The Human Factor
Do teachers make the grade - PDF

For a PDF copy of the Human Factor click here.
We also have a number of printed copies of the Human Factor available. Please write to communications@dgmt.co.za and tell us how many copies you need and we will send them to you.

 
Ultimately, there are only two ways to improve the world – through technology and through behaviour change.
This publication focuses on the latter.

What drives people and what dispirits them?

What ignites new passion, new ideas, new commitment in people, and what stands in their way?

Far too often people are viewed as the ‘problem’ in development; through the lens of the Human Factor, we see them as development’s greatest asset.

It seems only fitting to dedicate our first edition to the very people who hold the potential of our children in their hands, several hours a day, five days a week. In the pages that follow we look at South Africa’s education system from the perspective of teachers. Suffering from an ailing reputation in a struggling system, we take a journey into some of the country’s most impoverished classrooms to see what it’s really like to be a teacher in South Africa today. We take you into the hearts and minds of those who participate in and contribute to our education system, by sharing their daily experiences and candid reflections.

We then explore how Zimbabwe has managed to retain a handle on its own education system that, year after year, storm after storm, continues to stand strong and proud; a country where teaching is once again considered the ‘noble profession’.

What we don’t do in this issue is offer a neat set of takeaways or convenient roadmaps to change – there are plenty of experts who’ve already studied our education system systematically and in much detail, providing solid recommendations for policy and system reform.  So, rather than telling you what to think, this publication aims to give you lots to think about.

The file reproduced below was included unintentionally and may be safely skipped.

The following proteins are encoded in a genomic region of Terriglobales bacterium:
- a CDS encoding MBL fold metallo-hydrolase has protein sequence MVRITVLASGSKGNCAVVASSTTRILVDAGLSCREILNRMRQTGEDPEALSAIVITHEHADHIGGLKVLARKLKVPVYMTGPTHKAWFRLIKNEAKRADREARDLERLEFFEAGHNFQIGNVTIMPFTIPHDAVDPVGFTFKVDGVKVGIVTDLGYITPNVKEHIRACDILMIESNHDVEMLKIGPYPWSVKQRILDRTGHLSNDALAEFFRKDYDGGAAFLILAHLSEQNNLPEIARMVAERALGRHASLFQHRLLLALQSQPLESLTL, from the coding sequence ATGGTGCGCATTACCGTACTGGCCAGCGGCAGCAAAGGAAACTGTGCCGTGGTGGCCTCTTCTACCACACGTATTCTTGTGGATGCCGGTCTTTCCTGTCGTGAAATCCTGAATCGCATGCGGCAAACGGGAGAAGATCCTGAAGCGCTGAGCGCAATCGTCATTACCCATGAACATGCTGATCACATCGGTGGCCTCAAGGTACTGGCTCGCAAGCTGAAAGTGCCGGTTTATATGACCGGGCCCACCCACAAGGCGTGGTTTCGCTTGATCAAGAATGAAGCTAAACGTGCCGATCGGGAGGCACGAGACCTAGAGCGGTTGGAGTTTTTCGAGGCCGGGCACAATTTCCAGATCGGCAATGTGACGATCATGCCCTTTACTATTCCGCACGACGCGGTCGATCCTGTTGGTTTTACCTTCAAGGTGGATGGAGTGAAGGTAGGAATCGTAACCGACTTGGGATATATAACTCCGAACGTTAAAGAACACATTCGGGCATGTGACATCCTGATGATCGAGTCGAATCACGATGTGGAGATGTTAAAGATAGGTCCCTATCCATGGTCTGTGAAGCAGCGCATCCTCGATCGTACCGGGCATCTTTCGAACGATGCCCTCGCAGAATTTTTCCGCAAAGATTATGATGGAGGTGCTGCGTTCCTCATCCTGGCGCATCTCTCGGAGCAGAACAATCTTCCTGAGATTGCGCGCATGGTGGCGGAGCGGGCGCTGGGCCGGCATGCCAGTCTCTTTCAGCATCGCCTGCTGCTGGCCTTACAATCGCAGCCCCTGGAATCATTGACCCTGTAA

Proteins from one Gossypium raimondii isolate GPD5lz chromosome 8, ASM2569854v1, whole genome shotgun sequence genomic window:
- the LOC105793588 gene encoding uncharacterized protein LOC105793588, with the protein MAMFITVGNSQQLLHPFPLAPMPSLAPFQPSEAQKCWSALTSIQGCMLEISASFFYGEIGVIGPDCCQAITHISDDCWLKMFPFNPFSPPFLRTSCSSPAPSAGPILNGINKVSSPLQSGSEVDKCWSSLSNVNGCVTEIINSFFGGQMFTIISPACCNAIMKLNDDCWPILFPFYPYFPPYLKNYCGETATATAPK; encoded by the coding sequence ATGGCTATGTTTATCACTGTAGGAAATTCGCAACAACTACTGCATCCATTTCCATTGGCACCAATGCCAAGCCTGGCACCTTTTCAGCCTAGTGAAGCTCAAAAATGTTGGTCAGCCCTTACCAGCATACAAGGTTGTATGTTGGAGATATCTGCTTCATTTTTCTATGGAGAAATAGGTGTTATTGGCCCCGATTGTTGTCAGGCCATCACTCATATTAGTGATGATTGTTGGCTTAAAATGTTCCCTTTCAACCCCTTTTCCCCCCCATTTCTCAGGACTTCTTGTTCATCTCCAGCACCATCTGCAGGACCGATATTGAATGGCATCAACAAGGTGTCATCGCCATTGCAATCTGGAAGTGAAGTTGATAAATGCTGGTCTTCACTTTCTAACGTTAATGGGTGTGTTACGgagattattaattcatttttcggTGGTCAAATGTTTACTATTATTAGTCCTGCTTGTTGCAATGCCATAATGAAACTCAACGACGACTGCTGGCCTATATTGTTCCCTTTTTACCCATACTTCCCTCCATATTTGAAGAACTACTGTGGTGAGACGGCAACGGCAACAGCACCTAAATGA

The education system is typically portrayed through highly technical terms, and in fragmented ways, so our aim has been to stitch together the daily realities of those working and learning in it, each with their own story to tell. Our hope is to cultivate a space where we can look at our teachers and the education system with less judgment and more compassion, less blame and more broad-mindedness; to draw out insight and inspiration from a wide range of people – including some who never thought they had a contribution to make.

Wherever there is a movement for change, you will find at its heart people who care. A sense of identity, purpose, belonging, possibility in life and agency – these are the levers for mobilising society, and they are embodied in people, not programmes.

Inputs, access and learning outcomes: facts about South Africa’s Education System

Footnotes

  1. Department of Basic Education. 2017. School Realities 2017. Access here
  2. Stats SA. 2016. General Household Survey 2015. Access here
  3. Grant, L. & Otter, A. 2018. Twelve years in South Africa’s schools. Access here
  4. Stats SA. 2017. Education Series Volume III: Educational Enrolment and Achievement, 2016/Statistics South Africa. Access here
  5. Van den Berg, S, & Gustafsson, M. 2017. Quality of basic education: A report to Working Group 1 of the High Level Panel on the Assessment of Key Legislation. ReSEP, Department of Economics, University of Stellenbosch. Access here
  6. Reddy, V., Visser, M., Winnaar, L., Arends, F., Juan, A and Prinsloo, C.H., and Isdale, K. 2016. TIMSS 2015: Highlights of Mathematics and Science Achievement of Grade 9 South African Learners. Human Sciences Research Council. Access here (no link)
  7. National Treasury. 2018. Budget Highlights. Access here
  8. Cohen, M. 2017. SA spends higher proportion of budget on education than US, UK. Fin24. 5 January 2017. Access here
  9. UNICEF. 2017. Education Budget South Africa 2017/18. Access here
  10. Ibid.
  11. Reddy et. al. 2016.
  12. Mullis, I. V. S., Martin, M. O., Foy, P., & Hooper, M. 2017. PIRLS 2016 International Results in Reading. Retrieved from Boston College, TIMSS & PIRLS International Study. Access here
  1. Ibid
  2. Weybright E.H., Caldwell, L.L, Xie, H., Wegner, L. & Smith, E.A. 2017. Predicting secondary school dropout among South African adolescents: A survival analysis approach. South African Journal of Education, 37(2). Access here
  3. Spaull, N. 2015. Schooling in South Africa: How Low-quality Education Becomes a Poverty Trap. South African Child Gauge 2015. De Lannoy A, Swartz S, Lake L & Smith C (eds) 2015. Children’s Institute, University of Cape Town. Access here
  4. Gustafsson, M. 2011. The when and how of leaving school: The policy implications of new evidence on secondary schooling in South Africa. Working Papers 09/2011, Stellenbosch University, Department of Economics. Access here
  5. The Citizen. Education Department dismisses claims of teachers leaving South Africa. 4 October 2018. Access here
  6. Savides, M. South African schools have 5 139 teachers who are unqualified or under-qualified. TimesLive. 6 June 2017. Access here
  7. The Citizen. 4 October 2018
  8. Ilifa Labantwana. 2018. A plan to achieve universal coverage of Early Childhood Development Services by 2030. Access here

 

If you do not create change, change will create you.